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Lonestar Homecoming

Lonestar Homecoming

By: Colleen Coble
Publisher: Thomas Nelson
Publication Date: April 2010
ISBN: 978-1595547347
Reviewed by: Ellen Feld
Review Date: May 13, 2010

Gracie Lister has made a mess of her life. She was about to marry a man she didn’t love, because he could provide her daughter Hope with a stable life. But while waiting at home, in her wedding gown, for guests to arrive, she is visited by two federal agents. They want to talk to her fiancé about possible involvement with a drug cartel. Before Gracie knows what has happened, the two agents are lying dead outside her house, while a group of thugs are searching for her and Hope. Still in her wedding gown, the almost-bride makes a mad dash for the nearby train and escapes, at least for the moment.

Exhausted, dirty and hungry, Gracie and Hope exit the train the next day. Michael Wayne, a soldier just returning from Iraq takes pity on the pair and offers them food and shelter. Michael soon hires Gracie to care for his two young children in exchange for room and board in his somewhat dilapidated rental home.

While Gracie is hiding from her fiancé, Michael is also dealing with a drug lord who has put a price on his head. Out of desperation, the two decide to get married. But it is a marriage of convenience – Gracie wants to hide her daughter’s identity via a new last name and Michael wants his children cared for should he be killed. There will be separate bedrooms and no marital privileges…but could there be feelings beginning to blossom between them?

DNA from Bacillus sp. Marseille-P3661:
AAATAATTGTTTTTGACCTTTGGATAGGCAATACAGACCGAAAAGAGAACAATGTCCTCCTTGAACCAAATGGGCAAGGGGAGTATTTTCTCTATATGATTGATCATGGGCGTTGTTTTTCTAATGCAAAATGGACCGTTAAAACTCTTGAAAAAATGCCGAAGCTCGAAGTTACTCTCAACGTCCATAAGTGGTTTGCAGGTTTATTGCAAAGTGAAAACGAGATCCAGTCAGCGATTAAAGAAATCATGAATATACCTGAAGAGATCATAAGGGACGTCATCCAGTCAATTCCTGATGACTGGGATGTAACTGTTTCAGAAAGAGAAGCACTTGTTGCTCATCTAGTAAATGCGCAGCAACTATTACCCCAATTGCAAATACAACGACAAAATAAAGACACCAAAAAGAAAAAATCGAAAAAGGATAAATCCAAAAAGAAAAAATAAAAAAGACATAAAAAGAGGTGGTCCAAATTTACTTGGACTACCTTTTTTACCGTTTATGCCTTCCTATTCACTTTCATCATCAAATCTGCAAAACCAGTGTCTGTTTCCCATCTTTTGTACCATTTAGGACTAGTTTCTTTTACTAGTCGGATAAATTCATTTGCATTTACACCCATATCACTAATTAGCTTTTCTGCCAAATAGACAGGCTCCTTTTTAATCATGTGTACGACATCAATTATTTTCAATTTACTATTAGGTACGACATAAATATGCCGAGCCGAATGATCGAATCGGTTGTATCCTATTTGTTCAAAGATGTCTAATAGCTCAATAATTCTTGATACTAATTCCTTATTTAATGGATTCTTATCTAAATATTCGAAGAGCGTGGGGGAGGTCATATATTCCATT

As a Christian romance, we also see the crisis of faith Gracie goes through, having lost her belief in God several years earlier. It is clear that Gracie has not just lost her way in relationships with her family, but also with God. She has no room for him in her heart. Michael, however, sees God in many everyday things and tries to bring Gracie back to the Lord. This is not the only way the two differ – Michael insists on facing his demons head on while Gracie consistently runs and hides. The difference is a frequent cause of tension between the two.

While the plot of Lonestar Homecoming is fairly predictable, the author does an excellent job of drawing the reader quickly into the story. Although there were times when Michael seemed just too nice and forgiving to be real and I wanted to yell at Gracie, “Wake up! Get a clue! Stop feeling sorry for yourself and do something,” I did care what happened to them. I wanted them to have that perfect life, the life that had evaded Gracie for so long. There is plenty of action, with Mexican border problems; drugs and arms dealing that move the book along quickly. The author also manages to throw a few twists and turns into the story as well to keep the reader guessing. Note that I had not read the first two books in this series and had no trouble following, and enjoying, this story.

Quill says: A good, quick reading Christian romance.

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